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Don’t Believe The Critics: OPEC Cuts Are Working

When OPEC and its partners led by Russia first announced additional oil production cuts last year, the market brushed it off. Prices fell. Forecasts for peak oil demand echoed off news publications.

OPEC+ persevered, however. It persevered to the point where some analysts noted that there was no longer a way back, and the cartel would have to make the cuts permanent if it didn't want to see prices plummet at the slightest sign of production growth. And then something happened. The market caught up.

Brent crude closed above $87 per barrel on Friday and still has higher to go if analysts from some of the biggest banks are to be believed. Of course, analysts are often wrong since they are not immune to errors, and indeed, many made an error this time: they believed the oil demand decline predictions coming from organizations with a vested interest in such a development. And they missed the supply tightening risk.

That tightened supply is already a fact. This is what prices are reacting to, as reports about declines in global oil inventories and lower OPEC+ output come in. McKinsey reported in February that global oil inventories had shed 32 million barrels the previous month, with the tightening especially marked in OECD countries.

LSEG, formerly Refinitiv, also reported an inventory tightening in late February, with Reuters citing a JP Morgan report warning that global oil inventories were at the lowest in seven years, per Kpler data. Related: Who Is Behind Iran-Backed Houthi Threats To Attack Saudi Arabia?

"The market has found a firmer footing with Brent trading above $80 for a while now, supported by what looks like a better-than-expected demand outlook together with the...tanker diversions keeping millions of barrels at sea for longer," Saxo Bank's commodities chief Ole Hansen commented at the time.

Indeed, demand was perhaps the greatest underestimation on the part of analysts and traders. It is the expectation of weak demand that kept prices low for months even as OPEC cut production by over 2 million bpd, and even as forecasts about U.S. shale pointed towards much slower growth this year.

Now that fresh demand data is coming in, prices are climbing higher. Since the start of the year, Brent has gained 11%, according to Bloomberg, which recalled that OPEC had no plans to make changes to its output agreement at its next meeting, on Wednesday.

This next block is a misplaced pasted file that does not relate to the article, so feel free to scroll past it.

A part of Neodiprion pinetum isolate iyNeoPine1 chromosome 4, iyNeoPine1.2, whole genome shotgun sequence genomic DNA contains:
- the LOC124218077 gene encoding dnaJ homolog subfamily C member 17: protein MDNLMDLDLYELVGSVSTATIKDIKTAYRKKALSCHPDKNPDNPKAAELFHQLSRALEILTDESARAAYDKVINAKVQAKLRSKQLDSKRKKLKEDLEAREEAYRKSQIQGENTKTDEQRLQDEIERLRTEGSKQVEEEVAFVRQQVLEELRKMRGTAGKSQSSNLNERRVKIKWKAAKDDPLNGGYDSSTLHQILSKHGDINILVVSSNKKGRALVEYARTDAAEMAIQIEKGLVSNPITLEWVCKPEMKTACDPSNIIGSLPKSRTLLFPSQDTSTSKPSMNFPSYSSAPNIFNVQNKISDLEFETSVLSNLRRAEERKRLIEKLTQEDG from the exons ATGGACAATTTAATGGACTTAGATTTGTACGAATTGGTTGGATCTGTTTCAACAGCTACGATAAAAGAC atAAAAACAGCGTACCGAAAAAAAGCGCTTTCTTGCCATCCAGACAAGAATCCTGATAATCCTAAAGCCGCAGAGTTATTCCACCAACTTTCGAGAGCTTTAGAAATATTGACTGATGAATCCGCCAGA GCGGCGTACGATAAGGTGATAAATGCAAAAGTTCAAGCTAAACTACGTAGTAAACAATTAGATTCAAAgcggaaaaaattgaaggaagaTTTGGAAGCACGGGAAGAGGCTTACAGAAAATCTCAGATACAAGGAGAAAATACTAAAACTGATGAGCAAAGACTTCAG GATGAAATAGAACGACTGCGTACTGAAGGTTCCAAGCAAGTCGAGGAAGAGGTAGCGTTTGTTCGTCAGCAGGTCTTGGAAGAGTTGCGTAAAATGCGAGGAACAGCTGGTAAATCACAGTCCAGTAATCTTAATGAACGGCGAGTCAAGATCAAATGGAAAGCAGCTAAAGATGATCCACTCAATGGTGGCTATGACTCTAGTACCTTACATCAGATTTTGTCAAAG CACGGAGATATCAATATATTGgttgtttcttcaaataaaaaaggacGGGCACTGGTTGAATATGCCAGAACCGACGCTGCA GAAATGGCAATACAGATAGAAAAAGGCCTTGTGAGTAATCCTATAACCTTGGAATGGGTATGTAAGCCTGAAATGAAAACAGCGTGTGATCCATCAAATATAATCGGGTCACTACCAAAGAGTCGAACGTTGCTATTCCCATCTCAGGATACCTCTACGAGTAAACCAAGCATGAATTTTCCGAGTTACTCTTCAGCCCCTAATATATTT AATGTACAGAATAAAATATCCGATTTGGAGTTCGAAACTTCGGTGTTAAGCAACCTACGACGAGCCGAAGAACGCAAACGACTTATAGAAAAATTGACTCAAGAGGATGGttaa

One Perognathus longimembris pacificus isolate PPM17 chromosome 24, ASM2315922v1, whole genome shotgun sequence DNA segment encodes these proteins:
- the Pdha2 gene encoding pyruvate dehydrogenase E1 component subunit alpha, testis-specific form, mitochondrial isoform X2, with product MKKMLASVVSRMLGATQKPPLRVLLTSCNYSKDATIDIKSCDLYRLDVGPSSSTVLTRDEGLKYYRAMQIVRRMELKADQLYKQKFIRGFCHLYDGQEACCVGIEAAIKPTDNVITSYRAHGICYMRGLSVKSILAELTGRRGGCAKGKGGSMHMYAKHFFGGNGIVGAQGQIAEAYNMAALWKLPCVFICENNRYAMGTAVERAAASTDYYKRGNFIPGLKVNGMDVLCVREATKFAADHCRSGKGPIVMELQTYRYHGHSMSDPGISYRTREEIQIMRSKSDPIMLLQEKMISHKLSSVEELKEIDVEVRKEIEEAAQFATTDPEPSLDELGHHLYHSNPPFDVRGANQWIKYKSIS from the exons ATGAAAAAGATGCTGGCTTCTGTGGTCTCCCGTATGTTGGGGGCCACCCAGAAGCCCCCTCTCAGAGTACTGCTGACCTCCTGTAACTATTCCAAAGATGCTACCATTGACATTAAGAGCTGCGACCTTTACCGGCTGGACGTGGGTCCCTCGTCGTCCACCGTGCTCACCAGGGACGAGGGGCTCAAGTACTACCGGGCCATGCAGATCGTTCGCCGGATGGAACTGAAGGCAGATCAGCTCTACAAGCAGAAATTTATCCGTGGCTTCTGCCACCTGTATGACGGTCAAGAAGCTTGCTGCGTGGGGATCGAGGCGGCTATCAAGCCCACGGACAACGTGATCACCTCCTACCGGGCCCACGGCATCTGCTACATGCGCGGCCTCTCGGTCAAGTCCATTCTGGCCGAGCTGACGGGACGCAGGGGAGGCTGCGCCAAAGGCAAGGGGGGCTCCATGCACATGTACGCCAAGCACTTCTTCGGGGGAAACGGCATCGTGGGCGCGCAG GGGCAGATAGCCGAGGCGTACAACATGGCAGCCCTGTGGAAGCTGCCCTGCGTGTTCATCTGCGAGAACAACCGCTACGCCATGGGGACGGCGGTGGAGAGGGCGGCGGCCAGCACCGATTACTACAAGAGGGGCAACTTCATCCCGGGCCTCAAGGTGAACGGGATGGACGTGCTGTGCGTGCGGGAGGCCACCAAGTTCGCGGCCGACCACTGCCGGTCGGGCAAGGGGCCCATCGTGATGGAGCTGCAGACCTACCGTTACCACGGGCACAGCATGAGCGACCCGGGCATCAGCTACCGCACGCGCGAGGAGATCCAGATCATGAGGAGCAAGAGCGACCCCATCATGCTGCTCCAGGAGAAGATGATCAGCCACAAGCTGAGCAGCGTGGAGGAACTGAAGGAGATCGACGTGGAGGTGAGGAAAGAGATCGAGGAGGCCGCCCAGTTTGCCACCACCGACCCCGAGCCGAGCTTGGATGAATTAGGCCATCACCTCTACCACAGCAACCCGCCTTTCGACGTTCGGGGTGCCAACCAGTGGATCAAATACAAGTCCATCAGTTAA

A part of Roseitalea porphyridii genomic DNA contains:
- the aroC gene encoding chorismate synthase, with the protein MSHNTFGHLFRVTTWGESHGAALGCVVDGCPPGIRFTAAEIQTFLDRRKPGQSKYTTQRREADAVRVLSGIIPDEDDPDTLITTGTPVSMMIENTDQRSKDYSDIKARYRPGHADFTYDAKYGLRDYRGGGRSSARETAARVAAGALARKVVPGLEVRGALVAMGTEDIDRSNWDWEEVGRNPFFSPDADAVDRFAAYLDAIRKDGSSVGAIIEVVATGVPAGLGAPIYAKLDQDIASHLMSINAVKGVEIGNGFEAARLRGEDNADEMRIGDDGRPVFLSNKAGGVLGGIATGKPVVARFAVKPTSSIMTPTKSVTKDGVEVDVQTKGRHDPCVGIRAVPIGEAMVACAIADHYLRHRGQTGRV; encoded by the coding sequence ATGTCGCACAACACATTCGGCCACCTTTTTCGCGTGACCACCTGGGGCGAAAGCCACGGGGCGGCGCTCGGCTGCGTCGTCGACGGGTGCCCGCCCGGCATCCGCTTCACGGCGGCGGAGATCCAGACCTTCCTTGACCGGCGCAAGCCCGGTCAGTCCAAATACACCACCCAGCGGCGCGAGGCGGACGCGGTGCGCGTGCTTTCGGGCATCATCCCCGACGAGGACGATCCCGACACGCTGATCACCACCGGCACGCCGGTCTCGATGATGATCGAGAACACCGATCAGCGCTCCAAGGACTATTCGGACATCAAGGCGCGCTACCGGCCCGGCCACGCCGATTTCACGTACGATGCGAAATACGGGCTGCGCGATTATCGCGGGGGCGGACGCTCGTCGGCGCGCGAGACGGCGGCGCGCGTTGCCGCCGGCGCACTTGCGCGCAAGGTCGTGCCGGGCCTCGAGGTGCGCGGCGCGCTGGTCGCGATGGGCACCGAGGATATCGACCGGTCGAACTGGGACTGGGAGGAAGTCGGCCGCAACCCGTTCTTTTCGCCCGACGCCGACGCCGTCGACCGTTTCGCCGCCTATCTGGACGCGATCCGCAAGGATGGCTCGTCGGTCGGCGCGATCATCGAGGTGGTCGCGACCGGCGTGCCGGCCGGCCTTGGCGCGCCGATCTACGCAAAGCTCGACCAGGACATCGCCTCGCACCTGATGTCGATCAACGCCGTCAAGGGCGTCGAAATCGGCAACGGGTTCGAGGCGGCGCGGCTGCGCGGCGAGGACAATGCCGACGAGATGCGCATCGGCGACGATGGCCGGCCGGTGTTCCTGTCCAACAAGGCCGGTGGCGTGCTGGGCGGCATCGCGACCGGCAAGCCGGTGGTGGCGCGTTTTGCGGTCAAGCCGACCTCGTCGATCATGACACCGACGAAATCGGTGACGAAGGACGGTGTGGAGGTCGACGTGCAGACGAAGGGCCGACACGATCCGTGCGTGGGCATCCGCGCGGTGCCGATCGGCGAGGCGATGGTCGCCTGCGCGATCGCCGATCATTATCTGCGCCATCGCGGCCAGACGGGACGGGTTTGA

"The OPEC cuts have been effective," Michael Hsueh, a Deutsche Bank strategist, told the publication. "The global market is either already in deficit or on the verge of turning into deficit."

Indeed, Standard Chartered warned of a deficit back in mid-2023. Yet, at the time, nobody listened. And why would they, when U.S. shale oil production was soaring unexpectedly, despite a lower rig count. Now, the warnings are multiplying-including one from the International Energy Agency that just three months ago forecast a comfortable supply situation on global oil markets because of weaker demand that would match the lower OPEC+ supply.

It appears that most forecasters ignored the fact that production curbs amplify the disruptive effects of unforeseen events on market balance. In this case, these effects have come from the Red Sea situation where repeated Houthi attacks on ships have led to a massive reorganization of maritime transport that has added at least 100,000 bpd to global daily oil demand, and, more recently, Ukrainian drone attacks on Russian refineries that have affected fuel supply and raised concern about crude supply.

Had OPEC+ not cut, the effect of these events would have probably been more muted. With the cuts, anything out of the ordinary has the potential to push prices sharply higher. This is why analysts have rushed to revise their forecasts, with Energy Intelligence reporting last week that the dominant expectation is of a deficit. That deficit, according to forecasters, is the result of weaker-than-expected supply and stronger-than-expected demand.

Once again, we see a discrepancy between actual trends in oil fundamentals and expectations of future changes in these trends, based on forecasts with questionable basis-and bias. OPEC+, meanwhile, can sit back and relax while it watches prices creep higher still.

"Every month that OPEC discipline remains in-place, Brent flat price will likely continue to catch up with where inventories and time spreads already are," Morgan Stanley analysts said recently.

Meanwhile, those counting on continuous growth in U.S. oil supply that could offset OPEC+ cuts got a reality check from the latest numbers, for January, which showed a decline rather than growth in output-due to harsh winter weather. While not unheard of and certainly not a sign of a long-term trend, the January output change in the U.S. provided a much-needed reminder that sweeping assumptions can be risky.

The assumption that U.S. production will continue growing at the same-or faster-pace as it did last year and offset the OPEC+ cuts was among the riskier. The assumption that oil demand is in decline because some people somewhere who stand to benefit from such a decline predicted it would decline proved to be an even riskier one. And now everyone is catching up with the actual physical market, which was bound to happen sooner or later.

By Irina Slav for

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Irina Slav

Irina is a writer for with over a decade of experience writing on the oil and gas industry. More